Global investors are again betting on Chinese A-shares' future as the latest opportunity has arisen for them to be included in a flagship global benchmarks index.
New York-based global equity indexes provider MSCI has begun a consultation on including the shares in its Emerging Markets Index to be published in June. Such a move would be viewed as a landmark recognition of China's capital market and attract more foreign investors.
The safest bet is that it is only a matter of time before such recognition comes. At the same time, too much hesitation serves nobody's interests.
MSCI decided against including Chinese A-shares in the Emerging Markets Index last year, citing concerns about the quota allocation process, capital mobility restrictions and beneficial ownership.
Although access to Chinese onshore equity and bond markets is still controlled by a quota system, the gatekeepers have been steadily opening the doors to the capital markets since that disappointing MSCI decision.
China has raised the ceiling for single QFII investment volume and cut the time for principal lock-up. Open funds are allowed to flow freely within a required monthly amount to improve liquidity.
The Shanghai-Hong Kong Stock Connect, a program to expand foreign fund access to China without quota restrictions, has seen active transactions since establishment in 2014. Similar initiatives to connect Shenzhen with Hong Kong and Shanghai with London to make the market more accessible are also in the pipeline.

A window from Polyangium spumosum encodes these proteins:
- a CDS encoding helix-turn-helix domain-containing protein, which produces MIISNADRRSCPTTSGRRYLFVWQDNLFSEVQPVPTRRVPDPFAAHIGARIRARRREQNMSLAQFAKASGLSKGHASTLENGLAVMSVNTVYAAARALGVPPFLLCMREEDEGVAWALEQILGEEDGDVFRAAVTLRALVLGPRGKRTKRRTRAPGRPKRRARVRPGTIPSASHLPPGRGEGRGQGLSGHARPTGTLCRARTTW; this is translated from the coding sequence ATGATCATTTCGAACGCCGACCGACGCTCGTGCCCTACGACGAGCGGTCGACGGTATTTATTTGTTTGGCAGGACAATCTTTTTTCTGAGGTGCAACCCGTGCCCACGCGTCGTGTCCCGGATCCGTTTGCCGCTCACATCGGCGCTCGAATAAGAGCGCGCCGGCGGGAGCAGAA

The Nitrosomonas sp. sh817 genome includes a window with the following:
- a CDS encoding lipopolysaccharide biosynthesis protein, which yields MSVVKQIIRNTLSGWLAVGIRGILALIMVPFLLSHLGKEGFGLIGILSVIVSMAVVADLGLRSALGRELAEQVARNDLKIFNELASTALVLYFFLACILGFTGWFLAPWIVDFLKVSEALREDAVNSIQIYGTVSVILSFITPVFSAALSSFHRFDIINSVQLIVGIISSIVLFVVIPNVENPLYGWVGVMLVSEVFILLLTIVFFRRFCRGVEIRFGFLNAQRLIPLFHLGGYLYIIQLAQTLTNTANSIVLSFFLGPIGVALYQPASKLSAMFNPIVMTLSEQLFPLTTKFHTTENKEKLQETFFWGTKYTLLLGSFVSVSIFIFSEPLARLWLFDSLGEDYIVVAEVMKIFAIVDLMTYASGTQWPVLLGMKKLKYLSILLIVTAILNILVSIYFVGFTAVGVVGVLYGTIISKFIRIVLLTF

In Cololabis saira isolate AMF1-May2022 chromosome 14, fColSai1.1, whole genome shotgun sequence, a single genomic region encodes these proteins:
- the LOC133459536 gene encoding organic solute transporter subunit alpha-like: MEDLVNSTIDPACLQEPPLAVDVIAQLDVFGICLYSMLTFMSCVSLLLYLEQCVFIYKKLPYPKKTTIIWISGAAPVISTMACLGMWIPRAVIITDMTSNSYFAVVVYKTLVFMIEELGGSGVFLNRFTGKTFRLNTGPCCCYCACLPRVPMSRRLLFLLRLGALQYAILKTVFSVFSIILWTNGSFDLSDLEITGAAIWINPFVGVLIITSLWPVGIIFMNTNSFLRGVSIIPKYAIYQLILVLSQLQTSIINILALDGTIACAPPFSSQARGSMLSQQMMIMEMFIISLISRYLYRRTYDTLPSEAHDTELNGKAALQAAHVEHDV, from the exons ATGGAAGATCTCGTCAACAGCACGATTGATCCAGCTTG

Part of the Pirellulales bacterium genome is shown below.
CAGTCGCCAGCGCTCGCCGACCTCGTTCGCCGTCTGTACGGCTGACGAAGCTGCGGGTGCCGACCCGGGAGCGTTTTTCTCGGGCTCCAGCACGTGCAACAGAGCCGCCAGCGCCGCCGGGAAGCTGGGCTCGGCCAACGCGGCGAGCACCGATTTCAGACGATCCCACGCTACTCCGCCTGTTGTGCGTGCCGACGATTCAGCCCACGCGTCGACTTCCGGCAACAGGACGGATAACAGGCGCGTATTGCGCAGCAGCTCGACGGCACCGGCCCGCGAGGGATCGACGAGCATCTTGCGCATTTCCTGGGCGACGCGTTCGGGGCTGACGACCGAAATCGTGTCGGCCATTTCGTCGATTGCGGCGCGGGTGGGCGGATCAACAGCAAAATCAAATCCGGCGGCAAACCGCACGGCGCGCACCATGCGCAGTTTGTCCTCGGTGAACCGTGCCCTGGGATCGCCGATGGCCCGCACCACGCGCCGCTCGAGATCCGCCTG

Of course, the Chinese capital market, one dominated by retail investors, still has much room for improvement as evidenced by last year's stock market rout and the Chinese yuan's depreciation, which have led to more caution in further opening up.
However, this should be viewed with a longer-term perspective as just like China's economic slowdown, the challenges are generally short-term volatilities.
The important thing is to realize that inclusion in Emerging Markets Index is not the end, but just a start to pushing more opening up and higher maturity of the global capital market.
Global investors need emerging markets like China's A-shares to diversify their investment portfolio and gain from potential steady growth, while China looks forward to more rational international investors, investing philosophies and game rules, which should be the real significance of the MSCI inclusion.
The MSCI China A International index, designed for international investors with quotas for investing in the domestic yuan-denominated stock markets, performed better than other Asian markets and the Standard & Poor's 500 index in the past month, indicating growing popularity among international investors over China-related stocks as the country's economic restructuring gains steam.
The sooner MSCI includes Chinese A-shares, the sooner the Chinese as well as global capital market will mature, and the more opportunities international investors will enjoy, which will be a virtuous cycle with win-win outcomes in the long run.
Discretion is necessary as global clients are cautious about including new stock markets, but this decision can not come soon enough for the world and China to benefit.
MSCI's inclusion of Chinese A-shares is as inevitable as China's determination to promote capital market liberalization is unquestionable. It's better to be part of the opening-up process instead of just waiting for the perfect moment.